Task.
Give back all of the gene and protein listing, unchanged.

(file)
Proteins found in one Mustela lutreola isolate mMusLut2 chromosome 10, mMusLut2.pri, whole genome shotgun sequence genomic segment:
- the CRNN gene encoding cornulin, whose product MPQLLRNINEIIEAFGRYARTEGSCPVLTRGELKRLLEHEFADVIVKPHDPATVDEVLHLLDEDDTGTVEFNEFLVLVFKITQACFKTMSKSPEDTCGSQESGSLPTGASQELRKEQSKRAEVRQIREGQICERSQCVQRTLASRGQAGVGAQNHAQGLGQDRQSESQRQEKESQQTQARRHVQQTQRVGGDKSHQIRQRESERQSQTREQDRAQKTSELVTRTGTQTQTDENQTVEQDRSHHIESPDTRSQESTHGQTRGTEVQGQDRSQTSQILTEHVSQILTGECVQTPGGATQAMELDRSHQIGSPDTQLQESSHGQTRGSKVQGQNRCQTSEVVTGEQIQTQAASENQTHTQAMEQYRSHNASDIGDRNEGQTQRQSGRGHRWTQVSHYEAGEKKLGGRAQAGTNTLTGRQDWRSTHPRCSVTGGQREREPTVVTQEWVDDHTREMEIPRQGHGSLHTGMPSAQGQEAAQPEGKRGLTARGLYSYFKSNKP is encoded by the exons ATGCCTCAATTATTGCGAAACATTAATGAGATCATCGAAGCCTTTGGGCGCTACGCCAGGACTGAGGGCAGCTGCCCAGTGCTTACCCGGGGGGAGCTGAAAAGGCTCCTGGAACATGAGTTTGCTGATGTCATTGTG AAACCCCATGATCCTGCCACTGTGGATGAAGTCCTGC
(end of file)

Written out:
Proteins found in one Mustela lutreola isolate mMusLut2 chromosome 10, mMusLut2.pri, whole genome shotgun sequence genomic segment:
- the CRNN gene encoding cornulin, whose product MPQLLRNINEIIEAFGRYARTEGSCPVLTRGELKRLLEHEFADVIVKPHDPATVDEVLHLLDEDDTGTVEFNEFLVLVFKITQACFKTMSKSPEDTCGSQESGSLPTGASQELRKEQSKRAEVRQIREGQICERSQCVQRTLASRGQAGVGAQNHAQGLGQDRQSESQRQEKESQQTQARRHVQQTQRVGGDKSHQIRQRESERQSQTREQDRAQKTSELVTRTGTQTQTDENQTVEQDRSHHIESPDTRSQESTHGQTRGTEVQGQDRSQTSQILTEHVSQILTGECVQTPGGATQAMELDRSHQIGSPDTQLQESSHGQTRGSKVQGQNRCQTSEVVTGEQIQTQAASENQTHTQAMEQYRSHNASDIGDRNEGQTQRQSGRGHRWTQVSHYEAGEKKLGGRAQAGTNTLTGRQDWRSTHPRCSVTGGQREREPTVVTQEWVDDHTREMEIPRQGHGSLHTGMPSAQGQEAAQPEGKRGLTARGLYSYFKSNKP is encoded by the exons ATGCCTCAATTATTGCGAAACATTAATGAGATCATCGAAGCCTTTGGGCGCTACGCCAGGACTGAGGGCAGCTGCCCAGTGCTTACCCGGGGGGAGCTGAAAAGGCTCCTGGAACATGAGTTTGCTGATGTCATTGTG AAACCCCATGATCCTGCCACTGTGGATGAAGTCCTGC